I don’t believe in every word that the Bible has to say, but here are some pertinent (and very often-referenced) ones:
“But I tell you, do not resist an evil person. If someone strikes you on the right cheek, turn to him the other also. And if someone wants to sue you and take your tunic, let him have your cloak as well. If someone forces you to go one mile, go with him two miles. Give to the one who asks you, and do not turn away from the one who wants to borrow from you. You have heard that it was said, ‘Love your neighbor and hate your enemy.’ But I tell you: Love your enemies and pray for those who persecute you,” Matt 5:39-44 (NIV).
The number of times I have heard or read these words is far less than the number of times I have witnessed them being acted out.I believe this is for many reasons, including that a) the message can be misinterpreted as taking a passive stance toward violence; b) there are other, less compassionate things in the Bible (like Hell) which are much easier to focus on (i.e., through condemning people); and c) it is dismissed as a perfection out of reach of the average human, or even of all humans.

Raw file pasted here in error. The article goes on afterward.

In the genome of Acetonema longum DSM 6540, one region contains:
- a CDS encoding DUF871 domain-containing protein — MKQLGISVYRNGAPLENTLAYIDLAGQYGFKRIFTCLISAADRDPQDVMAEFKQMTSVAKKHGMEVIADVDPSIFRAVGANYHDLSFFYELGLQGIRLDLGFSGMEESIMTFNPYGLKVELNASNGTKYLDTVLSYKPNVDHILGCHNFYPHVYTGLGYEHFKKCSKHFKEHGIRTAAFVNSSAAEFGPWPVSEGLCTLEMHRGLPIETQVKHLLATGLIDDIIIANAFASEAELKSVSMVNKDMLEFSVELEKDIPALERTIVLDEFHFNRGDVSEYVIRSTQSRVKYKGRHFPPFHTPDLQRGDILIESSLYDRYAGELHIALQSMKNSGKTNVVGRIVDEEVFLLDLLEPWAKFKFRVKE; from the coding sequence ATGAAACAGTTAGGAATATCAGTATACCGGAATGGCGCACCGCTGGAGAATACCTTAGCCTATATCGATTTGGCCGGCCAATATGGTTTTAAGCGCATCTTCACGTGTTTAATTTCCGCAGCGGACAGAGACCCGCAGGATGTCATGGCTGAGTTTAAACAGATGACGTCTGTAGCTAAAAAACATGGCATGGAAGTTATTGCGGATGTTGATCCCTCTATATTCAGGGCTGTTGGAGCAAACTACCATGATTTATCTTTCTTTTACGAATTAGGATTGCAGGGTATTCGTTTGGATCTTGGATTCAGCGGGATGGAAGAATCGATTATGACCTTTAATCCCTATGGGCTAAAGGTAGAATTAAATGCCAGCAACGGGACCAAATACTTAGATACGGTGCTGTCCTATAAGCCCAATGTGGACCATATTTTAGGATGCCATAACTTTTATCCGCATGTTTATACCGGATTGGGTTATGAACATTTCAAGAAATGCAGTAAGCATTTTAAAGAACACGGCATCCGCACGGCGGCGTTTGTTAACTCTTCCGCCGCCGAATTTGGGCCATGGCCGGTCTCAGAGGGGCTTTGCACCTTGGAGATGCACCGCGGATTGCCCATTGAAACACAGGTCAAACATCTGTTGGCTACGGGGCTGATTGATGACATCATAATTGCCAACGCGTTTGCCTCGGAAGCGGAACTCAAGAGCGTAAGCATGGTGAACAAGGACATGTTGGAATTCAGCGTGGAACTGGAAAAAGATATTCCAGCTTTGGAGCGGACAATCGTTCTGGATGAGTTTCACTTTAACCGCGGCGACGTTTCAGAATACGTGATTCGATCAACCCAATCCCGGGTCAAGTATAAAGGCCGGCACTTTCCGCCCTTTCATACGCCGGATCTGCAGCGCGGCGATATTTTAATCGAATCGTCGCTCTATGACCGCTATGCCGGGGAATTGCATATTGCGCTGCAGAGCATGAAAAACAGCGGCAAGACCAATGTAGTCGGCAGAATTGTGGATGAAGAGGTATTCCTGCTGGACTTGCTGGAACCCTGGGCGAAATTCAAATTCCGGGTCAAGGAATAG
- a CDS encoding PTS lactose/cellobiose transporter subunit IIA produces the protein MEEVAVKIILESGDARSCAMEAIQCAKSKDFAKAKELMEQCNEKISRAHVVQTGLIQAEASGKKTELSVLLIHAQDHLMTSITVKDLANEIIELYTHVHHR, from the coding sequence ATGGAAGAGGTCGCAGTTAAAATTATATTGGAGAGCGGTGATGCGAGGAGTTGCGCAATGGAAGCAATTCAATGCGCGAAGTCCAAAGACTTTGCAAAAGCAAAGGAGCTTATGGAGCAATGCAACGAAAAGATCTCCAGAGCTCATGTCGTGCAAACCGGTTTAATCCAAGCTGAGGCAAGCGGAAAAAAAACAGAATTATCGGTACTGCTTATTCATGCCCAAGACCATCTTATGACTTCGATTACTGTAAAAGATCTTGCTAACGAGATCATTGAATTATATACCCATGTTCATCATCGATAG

I don’t believe the section takes a passive stance – love is not a passive action, and to combat oppression with love is anything but passive. Love for oneself allows for self-defense, and love for enemies prevents self-defense from turning into a return of one hurt for another. I acknowledge that the message here is difficult, but I think that’s only because, by and large, we haven’t taken the time to cultivate loving as a habit. This point also addresses why I don’t believe this kind of love is impossible for everyday people (and really, what other type of person is there?).
I admit that our culture makes it difficult to love as a habit, and even frowns sometimes on those who return violence with compassion. This is why we need a new culture, one that affirms the worth of every living thing, “evil” or otherwise, and doesn’t seek to perpetuate the cycle of destruction.
The only way to create this culture is to live it.